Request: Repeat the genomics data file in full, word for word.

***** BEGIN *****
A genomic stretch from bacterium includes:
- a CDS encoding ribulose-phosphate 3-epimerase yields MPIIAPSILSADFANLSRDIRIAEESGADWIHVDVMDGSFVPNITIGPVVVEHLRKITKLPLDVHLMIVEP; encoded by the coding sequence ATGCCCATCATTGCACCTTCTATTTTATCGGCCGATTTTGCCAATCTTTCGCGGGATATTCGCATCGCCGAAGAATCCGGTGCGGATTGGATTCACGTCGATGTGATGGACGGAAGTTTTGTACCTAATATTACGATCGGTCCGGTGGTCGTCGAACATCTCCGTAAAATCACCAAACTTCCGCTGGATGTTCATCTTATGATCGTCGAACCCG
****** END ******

A genomic stretch from bacterium includes:
- a CDS encoding ribulose-phosphate 3-epimerase yields MPIIAPSILSADFANLSRDIRIAEESGADWIHVDVMDGSFVPNITIGPVVVEHLRKITKLPLDVHLMIVEP; encoded by the coding sequence ATGCCCATCATTGCACCTTCTATTTTATCGGCCGATTTTGCCAATCTTTCGCGGGATATTCGCATCGCCGAAGAATCCGGTGCGGATTGGATTCACGTCGATGTGATGGACGGAAGTTTTGTACCTAATATTACGATCGGTCCGGTGGTCGTCGAACATCTCCGTAAAATCACCAAACTTCCGCTGGATGTTCATCTTATGATCGTCGAACCCG